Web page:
Cambridge University Library houses the world’s major archive of Darwin manuscripts, books, and letters. This exhibition explores the Beagle voyage as a pivotal experience in Darwin’s life: his journey was born out of his studies at Cambridge, and his specimens and notes were sent back to Cambridge and disseminated from there. The exhibition reunites manuscripts and natural history specimens from the University’s collections, many of them never before seen in public, and shows how Darwin’s experiences on the Beagle played an essential role in the formulation of his theories throughout the rest of his life. The exhibition is co-ordinated with temporary and permanent exhibitions elsewhere in the University, and together these will provide an unparalleled opportunity to explore Darwin’s life and work.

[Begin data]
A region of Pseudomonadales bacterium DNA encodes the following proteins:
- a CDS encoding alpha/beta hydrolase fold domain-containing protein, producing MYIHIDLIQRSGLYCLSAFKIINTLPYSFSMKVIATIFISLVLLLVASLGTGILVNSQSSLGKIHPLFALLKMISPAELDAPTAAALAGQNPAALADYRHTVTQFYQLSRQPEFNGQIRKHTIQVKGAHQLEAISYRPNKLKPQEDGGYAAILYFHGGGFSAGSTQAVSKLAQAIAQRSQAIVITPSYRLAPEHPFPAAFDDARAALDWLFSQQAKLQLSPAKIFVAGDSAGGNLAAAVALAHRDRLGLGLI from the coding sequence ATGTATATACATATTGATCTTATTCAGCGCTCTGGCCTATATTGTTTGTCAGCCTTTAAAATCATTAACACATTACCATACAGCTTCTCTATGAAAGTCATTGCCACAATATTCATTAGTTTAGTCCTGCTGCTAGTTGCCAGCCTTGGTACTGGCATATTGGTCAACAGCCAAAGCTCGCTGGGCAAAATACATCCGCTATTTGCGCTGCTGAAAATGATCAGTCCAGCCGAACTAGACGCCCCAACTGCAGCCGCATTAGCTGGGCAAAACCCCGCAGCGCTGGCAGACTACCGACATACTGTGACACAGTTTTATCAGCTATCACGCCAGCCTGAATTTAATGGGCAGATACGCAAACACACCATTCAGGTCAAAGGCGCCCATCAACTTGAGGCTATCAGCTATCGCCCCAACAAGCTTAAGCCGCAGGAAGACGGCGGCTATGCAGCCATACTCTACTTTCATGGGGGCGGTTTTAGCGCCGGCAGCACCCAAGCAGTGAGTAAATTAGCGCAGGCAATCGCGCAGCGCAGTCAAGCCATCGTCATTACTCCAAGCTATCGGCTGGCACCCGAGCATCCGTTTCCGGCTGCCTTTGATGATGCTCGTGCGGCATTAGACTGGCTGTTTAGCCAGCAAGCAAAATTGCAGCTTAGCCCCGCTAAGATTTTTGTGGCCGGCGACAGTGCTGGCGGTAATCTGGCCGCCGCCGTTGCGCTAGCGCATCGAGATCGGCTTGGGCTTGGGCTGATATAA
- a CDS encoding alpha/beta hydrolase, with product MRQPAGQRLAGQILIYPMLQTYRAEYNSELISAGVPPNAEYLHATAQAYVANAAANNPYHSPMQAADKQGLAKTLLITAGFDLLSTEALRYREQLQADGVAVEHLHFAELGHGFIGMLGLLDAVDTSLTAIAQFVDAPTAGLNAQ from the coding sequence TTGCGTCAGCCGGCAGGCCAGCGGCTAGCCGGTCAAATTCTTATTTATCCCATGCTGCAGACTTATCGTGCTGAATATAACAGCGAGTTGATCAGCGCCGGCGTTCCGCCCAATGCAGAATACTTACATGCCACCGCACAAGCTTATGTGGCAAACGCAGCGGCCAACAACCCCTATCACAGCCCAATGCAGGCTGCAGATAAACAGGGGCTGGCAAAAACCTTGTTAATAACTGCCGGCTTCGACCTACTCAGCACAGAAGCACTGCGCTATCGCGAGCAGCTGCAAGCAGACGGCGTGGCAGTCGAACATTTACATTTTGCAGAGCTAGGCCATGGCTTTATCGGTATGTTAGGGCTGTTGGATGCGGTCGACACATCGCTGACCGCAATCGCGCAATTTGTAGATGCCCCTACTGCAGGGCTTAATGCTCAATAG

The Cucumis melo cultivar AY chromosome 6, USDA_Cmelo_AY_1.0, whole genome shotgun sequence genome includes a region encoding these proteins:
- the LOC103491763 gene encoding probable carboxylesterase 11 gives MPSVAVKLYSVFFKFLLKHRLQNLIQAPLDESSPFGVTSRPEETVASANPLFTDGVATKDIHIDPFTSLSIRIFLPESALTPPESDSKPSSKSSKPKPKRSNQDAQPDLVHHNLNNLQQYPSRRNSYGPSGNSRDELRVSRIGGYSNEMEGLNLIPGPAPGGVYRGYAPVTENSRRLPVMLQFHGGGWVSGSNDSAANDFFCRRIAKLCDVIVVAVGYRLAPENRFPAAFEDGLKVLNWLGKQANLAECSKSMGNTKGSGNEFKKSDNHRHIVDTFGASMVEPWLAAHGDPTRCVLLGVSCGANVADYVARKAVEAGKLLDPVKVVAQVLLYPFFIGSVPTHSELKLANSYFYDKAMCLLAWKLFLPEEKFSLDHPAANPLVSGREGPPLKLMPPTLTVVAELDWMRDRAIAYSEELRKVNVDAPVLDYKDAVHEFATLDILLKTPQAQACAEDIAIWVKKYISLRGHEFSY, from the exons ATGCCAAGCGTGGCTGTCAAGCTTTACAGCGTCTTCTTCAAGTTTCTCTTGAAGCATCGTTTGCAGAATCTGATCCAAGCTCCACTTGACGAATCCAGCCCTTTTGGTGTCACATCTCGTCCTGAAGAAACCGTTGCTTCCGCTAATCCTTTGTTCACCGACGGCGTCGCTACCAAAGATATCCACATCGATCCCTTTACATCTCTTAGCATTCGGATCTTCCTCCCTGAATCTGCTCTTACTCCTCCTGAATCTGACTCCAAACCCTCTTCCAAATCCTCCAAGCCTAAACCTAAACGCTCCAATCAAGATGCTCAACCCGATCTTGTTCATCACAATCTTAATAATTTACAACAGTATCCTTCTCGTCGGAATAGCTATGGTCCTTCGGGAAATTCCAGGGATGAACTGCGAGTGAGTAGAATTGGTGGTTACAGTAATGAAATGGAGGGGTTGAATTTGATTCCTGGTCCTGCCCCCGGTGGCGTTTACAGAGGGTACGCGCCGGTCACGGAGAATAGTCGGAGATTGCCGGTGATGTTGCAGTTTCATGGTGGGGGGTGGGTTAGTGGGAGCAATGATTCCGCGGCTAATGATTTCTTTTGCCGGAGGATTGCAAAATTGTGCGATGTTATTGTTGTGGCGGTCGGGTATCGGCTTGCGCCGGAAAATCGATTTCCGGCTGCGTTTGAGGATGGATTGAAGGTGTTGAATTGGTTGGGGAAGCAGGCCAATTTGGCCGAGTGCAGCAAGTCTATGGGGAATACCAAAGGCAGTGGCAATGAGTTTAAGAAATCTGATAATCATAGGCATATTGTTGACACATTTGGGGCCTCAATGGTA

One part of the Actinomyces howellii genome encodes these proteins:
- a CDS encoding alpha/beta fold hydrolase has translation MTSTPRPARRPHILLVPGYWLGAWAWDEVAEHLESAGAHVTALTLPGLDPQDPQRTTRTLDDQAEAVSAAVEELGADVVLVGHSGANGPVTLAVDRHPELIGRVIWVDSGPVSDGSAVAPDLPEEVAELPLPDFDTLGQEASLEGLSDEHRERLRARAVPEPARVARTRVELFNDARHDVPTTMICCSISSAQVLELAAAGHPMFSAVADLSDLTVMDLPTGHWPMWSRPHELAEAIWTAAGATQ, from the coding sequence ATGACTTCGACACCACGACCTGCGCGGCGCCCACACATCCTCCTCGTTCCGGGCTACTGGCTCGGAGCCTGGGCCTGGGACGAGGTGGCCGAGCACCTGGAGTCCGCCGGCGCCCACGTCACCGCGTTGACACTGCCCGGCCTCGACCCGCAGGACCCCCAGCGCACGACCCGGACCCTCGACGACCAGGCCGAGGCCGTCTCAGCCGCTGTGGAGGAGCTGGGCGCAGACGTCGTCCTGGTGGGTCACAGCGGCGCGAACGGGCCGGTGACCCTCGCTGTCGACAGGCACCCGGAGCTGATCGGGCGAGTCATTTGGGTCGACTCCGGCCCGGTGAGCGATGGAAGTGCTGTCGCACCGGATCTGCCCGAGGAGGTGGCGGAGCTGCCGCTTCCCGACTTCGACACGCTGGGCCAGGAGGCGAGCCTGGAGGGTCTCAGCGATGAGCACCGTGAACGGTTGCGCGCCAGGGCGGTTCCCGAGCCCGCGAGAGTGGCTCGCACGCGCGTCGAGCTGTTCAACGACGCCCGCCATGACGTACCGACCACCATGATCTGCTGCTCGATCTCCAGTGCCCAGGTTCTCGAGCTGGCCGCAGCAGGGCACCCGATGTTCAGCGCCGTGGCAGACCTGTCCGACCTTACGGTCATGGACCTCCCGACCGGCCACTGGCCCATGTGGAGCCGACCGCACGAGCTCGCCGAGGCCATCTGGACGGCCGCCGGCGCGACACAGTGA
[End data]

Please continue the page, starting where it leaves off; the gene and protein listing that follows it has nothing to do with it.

Among the exhibits are the letter that first offered the 22-year-old Darwin a place onboard; field notes and specimen lists, together with some of the plant, animal and mineral specimens they describe; geological maps and cross-sections; a detailed scale model of the Beagle herself; contemporary sketches made by the Beagle’s artist, Conrad Martens, and some of the books that Darwin took on the voyage with him and kept for the rest of his life. The title for the exhibition comes from an inscription inside one of these books, given to Darwin by the University Professor of Botany, John Stevens Henslow, shortly before the Beagle sailed: “J. S. Henslow to his friend C. Darwin on his departure from England upon a voyage round the World”.